'Havarien', a communist type of disaster? Regime society interaction in states of emergency and trauma
In the planned economies of communist countries large industrial accidents in the industry and transport systems carried a name of their own: ‘Havarien’. Originally a French term for a major ship or aircraft breakdown, _Havarien_ in Sovietized languages represented extended and thereby costly interruptions of industrial production and transport disasters. Due to the totalitarian centralism of competences and responsibilities such major accidents eventually claiming high numbers of casualties and disrupting sensitive infrastructures required immediate intervention of the communist party state, including the secret police.
This is why in communist archives _Havarien_ constitute a recurrent subcategory of _besondere Vorkommnisse_, i.e. ‘specific incidents’: Depending on the gravity and outreach of the individual event they were thoroughly investigated by the state security organs, safety inspectors, economists, scientific and technical experts, and party commissions. _Havarien_ can therefore be used as suitable points of observation for the interaction between different actors of the social universe under communist rule during and after situations of emergency and trauma: Workers, shop stewards, party organizers, engineers, scientific staff and directors, and their counterparts on the intermediary and top level of the communist power structure all participated in one way or another in the efforts to overcome the rupture of routine and safe procedure, to come to terms with the human and material loss, to investigate its causes, and to draw the necessary consequences.
As my first inspections into some East German cases have shown _Havarien_ and their aftermath provide excellent occasions for close-up studies of regime society relations integrating micro, meso and macro levels of industrial relations, ideological communication and the power games between different status groups of the state socialist polity. Nevertheless such incidents have been rarely used as a heuristic device to deepen our understanding of communist societies and their everyday life. Only the one incident bringing about the worldwide familiarization of _Havarie_ in the broader sense of accident, namely the Chernobyl disaster in April 1986, has been researched upon extensively (which is why it will NOT be treated again in the panel proposed here for this year’s GSA conference).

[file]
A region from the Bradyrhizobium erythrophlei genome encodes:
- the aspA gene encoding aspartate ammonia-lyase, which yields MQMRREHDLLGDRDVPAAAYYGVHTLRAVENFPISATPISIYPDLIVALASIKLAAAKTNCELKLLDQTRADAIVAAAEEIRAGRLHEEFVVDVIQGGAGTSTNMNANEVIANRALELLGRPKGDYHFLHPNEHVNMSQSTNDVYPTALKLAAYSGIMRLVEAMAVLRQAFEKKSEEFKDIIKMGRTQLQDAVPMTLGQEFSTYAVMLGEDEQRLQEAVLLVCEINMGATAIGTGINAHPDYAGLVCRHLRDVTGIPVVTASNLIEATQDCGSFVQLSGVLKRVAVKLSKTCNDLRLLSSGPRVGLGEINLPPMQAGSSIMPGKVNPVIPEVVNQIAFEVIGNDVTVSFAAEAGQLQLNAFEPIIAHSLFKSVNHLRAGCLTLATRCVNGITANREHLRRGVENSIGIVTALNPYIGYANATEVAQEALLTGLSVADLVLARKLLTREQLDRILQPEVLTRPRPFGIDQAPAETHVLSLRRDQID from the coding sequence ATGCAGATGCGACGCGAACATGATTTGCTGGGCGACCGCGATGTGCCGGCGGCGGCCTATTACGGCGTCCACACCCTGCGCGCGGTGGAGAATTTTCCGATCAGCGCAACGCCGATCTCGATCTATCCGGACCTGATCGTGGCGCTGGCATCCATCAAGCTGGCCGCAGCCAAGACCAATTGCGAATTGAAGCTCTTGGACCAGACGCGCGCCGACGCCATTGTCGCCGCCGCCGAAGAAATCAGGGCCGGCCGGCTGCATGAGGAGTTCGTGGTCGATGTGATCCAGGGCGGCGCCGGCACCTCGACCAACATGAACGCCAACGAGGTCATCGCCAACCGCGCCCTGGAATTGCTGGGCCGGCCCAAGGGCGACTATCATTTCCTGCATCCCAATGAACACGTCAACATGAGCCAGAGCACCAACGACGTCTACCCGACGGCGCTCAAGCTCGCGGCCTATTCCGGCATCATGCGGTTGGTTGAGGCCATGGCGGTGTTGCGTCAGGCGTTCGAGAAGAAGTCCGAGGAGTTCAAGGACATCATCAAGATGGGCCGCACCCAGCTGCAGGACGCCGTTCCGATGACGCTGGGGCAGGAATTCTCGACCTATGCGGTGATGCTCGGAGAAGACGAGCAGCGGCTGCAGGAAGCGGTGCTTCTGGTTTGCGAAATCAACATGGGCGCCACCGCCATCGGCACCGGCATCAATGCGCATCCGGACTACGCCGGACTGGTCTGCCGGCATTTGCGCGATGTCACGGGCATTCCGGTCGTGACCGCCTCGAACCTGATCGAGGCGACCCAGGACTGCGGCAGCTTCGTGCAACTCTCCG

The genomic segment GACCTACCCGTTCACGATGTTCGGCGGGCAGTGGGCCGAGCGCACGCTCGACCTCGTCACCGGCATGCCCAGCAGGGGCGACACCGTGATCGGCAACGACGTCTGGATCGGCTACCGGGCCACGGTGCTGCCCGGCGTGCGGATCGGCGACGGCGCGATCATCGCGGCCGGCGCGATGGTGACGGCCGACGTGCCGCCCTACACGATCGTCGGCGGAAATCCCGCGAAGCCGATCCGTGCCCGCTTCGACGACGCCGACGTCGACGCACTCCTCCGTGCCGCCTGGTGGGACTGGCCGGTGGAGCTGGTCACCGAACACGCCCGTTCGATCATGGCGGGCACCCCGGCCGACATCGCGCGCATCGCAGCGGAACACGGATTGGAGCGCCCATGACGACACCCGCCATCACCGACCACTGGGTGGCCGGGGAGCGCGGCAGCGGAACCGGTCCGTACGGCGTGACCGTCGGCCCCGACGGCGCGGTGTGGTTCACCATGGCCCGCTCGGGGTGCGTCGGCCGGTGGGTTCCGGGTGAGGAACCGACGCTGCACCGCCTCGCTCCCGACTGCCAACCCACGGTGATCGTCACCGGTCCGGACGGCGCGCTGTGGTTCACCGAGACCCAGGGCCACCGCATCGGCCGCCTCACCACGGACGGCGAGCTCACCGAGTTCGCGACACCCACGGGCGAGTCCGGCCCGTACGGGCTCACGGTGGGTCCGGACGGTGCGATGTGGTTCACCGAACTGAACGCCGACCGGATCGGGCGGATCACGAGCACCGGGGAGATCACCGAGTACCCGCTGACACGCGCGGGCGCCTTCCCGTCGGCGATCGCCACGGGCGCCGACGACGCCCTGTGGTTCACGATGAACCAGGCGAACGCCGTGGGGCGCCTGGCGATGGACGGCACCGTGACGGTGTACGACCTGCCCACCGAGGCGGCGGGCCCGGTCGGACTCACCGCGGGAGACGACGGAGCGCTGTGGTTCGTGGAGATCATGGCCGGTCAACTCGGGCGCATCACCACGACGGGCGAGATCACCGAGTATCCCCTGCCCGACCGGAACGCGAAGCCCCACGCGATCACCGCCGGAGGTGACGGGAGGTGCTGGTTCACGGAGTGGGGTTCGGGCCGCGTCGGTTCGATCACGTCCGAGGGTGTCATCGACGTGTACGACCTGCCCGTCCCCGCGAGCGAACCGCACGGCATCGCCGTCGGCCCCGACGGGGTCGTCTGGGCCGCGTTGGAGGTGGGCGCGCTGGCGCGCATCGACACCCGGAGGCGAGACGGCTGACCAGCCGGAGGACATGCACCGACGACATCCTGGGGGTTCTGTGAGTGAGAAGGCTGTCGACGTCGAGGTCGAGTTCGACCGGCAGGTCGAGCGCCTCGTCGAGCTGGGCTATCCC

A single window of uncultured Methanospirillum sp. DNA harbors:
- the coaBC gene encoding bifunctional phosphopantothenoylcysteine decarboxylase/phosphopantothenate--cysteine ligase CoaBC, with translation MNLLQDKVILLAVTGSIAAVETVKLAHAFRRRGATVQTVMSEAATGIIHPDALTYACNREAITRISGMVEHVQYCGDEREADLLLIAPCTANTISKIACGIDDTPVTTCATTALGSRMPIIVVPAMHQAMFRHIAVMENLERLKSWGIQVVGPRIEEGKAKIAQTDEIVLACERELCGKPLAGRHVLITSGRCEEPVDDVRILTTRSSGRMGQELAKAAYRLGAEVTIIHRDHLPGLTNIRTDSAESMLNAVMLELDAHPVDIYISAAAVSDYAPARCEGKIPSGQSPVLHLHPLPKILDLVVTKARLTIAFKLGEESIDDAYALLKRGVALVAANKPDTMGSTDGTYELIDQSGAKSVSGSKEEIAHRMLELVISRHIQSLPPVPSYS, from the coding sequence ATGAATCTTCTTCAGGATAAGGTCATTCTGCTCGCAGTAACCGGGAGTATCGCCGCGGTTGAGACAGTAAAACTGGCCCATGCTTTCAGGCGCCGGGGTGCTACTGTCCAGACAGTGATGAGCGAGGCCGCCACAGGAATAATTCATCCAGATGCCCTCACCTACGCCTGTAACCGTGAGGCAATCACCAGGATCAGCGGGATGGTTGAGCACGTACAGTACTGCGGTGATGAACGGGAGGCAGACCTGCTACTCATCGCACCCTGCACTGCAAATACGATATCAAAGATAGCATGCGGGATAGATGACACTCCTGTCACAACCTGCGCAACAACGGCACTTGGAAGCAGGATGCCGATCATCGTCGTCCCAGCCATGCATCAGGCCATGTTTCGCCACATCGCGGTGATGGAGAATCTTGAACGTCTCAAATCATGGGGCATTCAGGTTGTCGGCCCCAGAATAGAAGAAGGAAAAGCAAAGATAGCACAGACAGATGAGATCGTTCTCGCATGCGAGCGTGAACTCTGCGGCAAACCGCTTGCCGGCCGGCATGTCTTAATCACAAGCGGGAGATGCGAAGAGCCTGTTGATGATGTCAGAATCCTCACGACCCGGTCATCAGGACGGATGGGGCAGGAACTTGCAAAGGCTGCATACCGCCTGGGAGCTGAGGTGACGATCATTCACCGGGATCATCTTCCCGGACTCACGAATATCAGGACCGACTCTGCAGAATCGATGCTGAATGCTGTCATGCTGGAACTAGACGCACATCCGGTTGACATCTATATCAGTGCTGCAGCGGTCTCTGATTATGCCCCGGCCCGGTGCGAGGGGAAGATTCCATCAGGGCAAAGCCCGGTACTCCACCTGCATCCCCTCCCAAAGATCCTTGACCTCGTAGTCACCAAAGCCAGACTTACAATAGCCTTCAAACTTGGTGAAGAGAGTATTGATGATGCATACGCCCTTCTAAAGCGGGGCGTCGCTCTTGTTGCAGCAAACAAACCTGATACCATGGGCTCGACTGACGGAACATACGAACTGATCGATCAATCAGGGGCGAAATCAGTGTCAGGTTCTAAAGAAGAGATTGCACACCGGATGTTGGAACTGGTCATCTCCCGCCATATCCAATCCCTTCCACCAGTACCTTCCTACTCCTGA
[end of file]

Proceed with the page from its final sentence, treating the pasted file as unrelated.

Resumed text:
Colleagues working on such _Havarien_ in the GDR or one of the Central East or East European communist dictatorships are invited to submit paper proposals for a panel planned for the 2013 GSA conference. The panel should mark a first step in developing a comparative view on the significance of large scale industrial and/or traffic accidents in communist societies. Papers should be based on empirical research such as single case studies, biographical research or the study of discursive and literary receptions of _Havarien_ allowing for an integrated view of its economic, social and cultural dimensions. Papers might address one or several of the following topics: